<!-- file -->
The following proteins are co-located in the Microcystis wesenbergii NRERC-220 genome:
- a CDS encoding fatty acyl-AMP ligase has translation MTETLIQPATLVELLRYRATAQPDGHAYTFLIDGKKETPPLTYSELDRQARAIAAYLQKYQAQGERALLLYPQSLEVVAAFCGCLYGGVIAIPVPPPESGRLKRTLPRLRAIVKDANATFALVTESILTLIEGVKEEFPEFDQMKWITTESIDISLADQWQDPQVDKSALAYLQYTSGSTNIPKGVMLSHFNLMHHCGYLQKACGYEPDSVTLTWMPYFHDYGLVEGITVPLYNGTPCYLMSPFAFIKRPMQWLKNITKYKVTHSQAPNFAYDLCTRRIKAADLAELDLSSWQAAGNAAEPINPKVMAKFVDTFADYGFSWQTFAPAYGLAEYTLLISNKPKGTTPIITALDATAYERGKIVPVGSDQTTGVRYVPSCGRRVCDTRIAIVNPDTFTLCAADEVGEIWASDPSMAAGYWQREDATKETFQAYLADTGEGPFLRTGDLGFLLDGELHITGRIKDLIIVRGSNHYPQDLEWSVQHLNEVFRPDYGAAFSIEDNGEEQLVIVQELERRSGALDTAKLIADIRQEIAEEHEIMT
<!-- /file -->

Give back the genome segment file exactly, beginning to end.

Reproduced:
The following proteins are co-located in the Microcystis wesenbergii NRERC-220 genome:
- a CDS encoding fatty acyl-AMP ligase has translation MTETLIQPATLVELLRYRATAQPDGHAYTFLIDGKKETPPLTYSELDRQARAIAAYLQKYQAQGERALLLYPQSLEVVAAFCGCLYGGVIAIPVPPPESGRLKRTLPRLRAIVKDANATFALVTESILTLIEGVKEEFPEFDQMKWITTESIDISLADQWQDPQVDKSALAYLQYTSGSTNIPKGVMLSHFNLMHHCGYLQKACGYEPDSVTLTWMPYFHDYGLVEGITVPLYNGTPCYLMSPFAFIKRPMQWLKNITKYKVTHSQAPNFAYDLCTRRIKAADLAELDLSSWQAAGNAAEPINPKVMAKFVDTFADYGFSWQTFAPAYGLAEYTLLISNKPKGTTPIITALDATAYERGKIVPVGSDQTTGVRYVPSCGRRVCDTRIAIVNPDTFTLCAADEVGEIWASDPSMAAGYWQREDATKETFQAYLADTGEGPFLRTGDLGFLLDGELHITGRIKDLIIVRGSNHYPQDLEWSVQHLNEVFRPDYGAAFSIEDNGEEQLVIVQELERRSGALDTAKLIADIRQEIAEEHEIMT